Although the memoir, A Life’s Work: Fathers and Sons, is attributed to famed editor of the Washington Post Ben Bradlee and his son Quinn with observations by Sally Quinn, suggesting a lesser contribution on her part, the little book is clearly a collaborative effort of the whole family. Of course, the focus of the book is on the relationships between fathers and sons, Ben and his father, Quinn and Ben, and though quite obviously neither father nor son, mother Quinn does manage to add her own perspective and insight on that relationship. Besides, since each writer’s contributions are introduced by name, the maternal “observations” attributed to Sally would seem to bulk at least as large as those of the men.
The book begins with Ben’s memories of his father, an all American football player at Harvard and a successful banker — successful, that is, until the great Depression. That calamity left him, as it did many others, with little choice but to do whatever he could to support his family. What Ben seems to remember from that time is how his father did what it took, without complaint and never acting like a martyr. Pride never stood in is way, and even as Bradlee describes it, the family seemed to manage fairly well, better than most under the circumstances. His father did find a way to get them into private schools. They did find a comfortable home out in the country, even if his father had to function as caretaker. The family may not have lived like bankers; still, they don’t seem to have suffered the deprivations many other families suffered.
There is a lesson here. Play the hand you’re dealt as best you can. This is a lesson that stands you in good stead when you discover that the son born to you late in life has a dangerous heart problem and suffers from a learning disability. Indeed, the book is filled with such lessons, some implicit like this one, some baldly explicit. His father’s support for his gay son despite their differing values shows him that fathers and sons don’t need to have everything in common to love one another, a lesson his son reiterates later in the book.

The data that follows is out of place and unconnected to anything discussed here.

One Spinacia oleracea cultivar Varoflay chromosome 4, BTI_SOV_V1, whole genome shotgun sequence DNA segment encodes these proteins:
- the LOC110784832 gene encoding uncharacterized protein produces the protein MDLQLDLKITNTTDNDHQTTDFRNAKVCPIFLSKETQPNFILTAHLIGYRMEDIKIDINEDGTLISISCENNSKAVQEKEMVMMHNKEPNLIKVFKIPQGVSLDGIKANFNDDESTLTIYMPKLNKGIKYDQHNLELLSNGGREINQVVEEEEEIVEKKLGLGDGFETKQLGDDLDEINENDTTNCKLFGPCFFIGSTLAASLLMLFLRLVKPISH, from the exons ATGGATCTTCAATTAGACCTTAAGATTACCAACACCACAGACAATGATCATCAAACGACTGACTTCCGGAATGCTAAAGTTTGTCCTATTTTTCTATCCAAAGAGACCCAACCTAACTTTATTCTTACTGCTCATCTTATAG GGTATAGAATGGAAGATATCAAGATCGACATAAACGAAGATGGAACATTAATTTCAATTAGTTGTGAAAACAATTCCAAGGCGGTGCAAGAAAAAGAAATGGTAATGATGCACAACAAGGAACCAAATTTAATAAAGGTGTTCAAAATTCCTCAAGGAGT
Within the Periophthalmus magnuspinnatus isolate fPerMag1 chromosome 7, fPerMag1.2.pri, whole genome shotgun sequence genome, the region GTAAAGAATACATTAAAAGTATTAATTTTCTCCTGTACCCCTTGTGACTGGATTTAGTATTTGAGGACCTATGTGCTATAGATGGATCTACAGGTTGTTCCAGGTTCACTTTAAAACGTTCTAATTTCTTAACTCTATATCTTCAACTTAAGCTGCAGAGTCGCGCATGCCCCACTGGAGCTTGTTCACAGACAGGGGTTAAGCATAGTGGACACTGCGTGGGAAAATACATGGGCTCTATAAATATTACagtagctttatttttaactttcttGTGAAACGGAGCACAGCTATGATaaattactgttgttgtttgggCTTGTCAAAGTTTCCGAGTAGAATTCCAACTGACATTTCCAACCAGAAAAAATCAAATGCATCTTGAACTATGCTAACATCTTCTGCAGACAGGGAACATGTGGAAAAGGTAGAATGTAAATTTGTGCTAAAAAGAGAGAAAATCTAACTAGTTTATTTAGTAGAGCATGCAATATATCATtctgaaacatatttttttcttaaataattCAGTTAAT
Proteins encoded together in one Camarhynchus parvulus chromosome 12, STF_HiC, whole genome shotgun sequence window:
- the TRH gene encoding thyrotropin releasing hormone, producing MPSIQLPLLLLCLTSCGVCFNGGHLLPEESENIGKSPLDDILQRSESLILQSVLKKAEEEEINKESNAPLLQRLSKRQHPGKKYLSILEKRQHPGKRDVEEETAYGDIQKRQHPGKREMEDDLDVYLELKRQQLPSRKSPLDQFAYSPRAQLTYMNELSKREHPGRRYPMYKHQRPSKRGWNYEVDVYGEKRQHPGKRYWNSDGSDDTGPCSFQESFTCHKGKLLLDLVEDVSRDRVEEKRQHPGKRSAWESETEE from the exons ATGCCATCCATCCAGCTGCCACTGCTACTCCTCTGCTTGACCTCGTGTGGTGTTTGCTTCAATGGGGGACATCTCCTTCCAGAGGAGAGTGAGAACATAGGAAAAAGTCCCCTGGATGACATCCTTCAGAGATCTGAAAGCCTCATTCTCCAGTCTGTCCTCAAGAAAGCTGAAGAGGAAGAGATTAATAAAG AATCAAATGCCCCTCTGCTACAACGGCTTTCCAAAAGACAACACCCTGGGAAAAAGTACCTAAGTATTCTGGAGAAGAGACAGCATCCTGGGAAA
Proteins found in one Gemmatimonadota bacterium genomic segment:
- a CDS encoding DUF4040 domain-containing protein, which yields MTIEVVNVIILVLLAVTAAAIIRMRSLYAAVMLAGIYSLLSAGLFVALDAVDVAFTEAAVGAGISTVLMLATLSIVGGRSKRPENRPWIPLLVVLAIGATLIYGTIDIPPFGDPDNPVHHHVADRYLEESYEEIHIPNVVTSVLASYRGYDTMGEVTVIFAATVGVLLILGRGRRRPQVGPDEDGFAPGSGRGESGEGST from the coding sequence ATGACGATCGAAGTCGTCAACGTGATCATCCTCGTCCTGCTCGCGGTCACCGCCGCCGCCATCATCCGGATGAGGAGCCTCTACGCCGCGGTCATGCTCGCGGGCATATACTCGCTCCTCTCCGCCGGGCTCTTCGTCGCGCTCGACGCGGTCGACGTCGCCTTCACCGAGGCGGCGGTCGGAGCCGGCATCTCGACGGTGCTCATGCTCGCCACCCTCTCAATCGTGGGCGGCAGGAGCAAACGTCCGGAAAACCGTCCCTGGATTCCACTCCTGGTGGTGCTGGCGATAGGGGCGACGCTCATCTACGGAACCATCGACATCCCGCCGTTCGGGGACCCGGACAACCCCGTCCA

If his father and his brother had little in common, this was not the case for Ben and his father. His father loved to work outdoors in the woods, and he passed that passion onto Ben. Even as a boy he worked with his father hacking off dead limbs, cutting away at the brush, manning one end of a two-man saw. He learned to start out each day with a project, and make sure that it isn’t done in a “half-assed” fashion.” Finish what you start. The passion his father passed onto him, he passed on to his son. Instead of a two man saw, the tool of choice is now the chain saw. But there is nothing better than clearing a tree that may be blocking the view from their Maryland getaway, even if in the end it might have been a better idea to leave it where it was. There is nothing like a chain saw for father, son bonding, and when Sally gets her own battery operated ladies’ model, there is bonding for the whole family.
Sometimes we get two or three versions of the same story. Ben buys a truck load of azaleas despite Sally’s objections. Ben cuts down a willow tree he thinks is dying, even though Quinn thinks they should give it some time, and Sally loves it. Ben has to call the local fire department to help out when his burn pile fire gets out of control, twice. Perspective is everything. Sally describes her terrifying fear when Ben has an accident with his chain saw; Ben is much more casual about it, despite admitting his error. There may be different points of view, but in the end these differences never seem to escalate into quarrelsomeness. If there are quarrels and fights, they are rarely dwelled upon. This is a happy book: depressed economy, learning disability, old age, you work your way through it and don’t complain.
And in the end that is a problem. Too often it reads like a saccharine movie of the week, and, as a reader, I would expect more from a grizzled newspaper editor and a star reporter. I’d hope for a little more grit. Everything is too Leave it to Beaver. My own preference is for something like Christopher Buckley’s ode to his mother and father, Losing Mum and Pup, or Philip Roth’s Patrimony.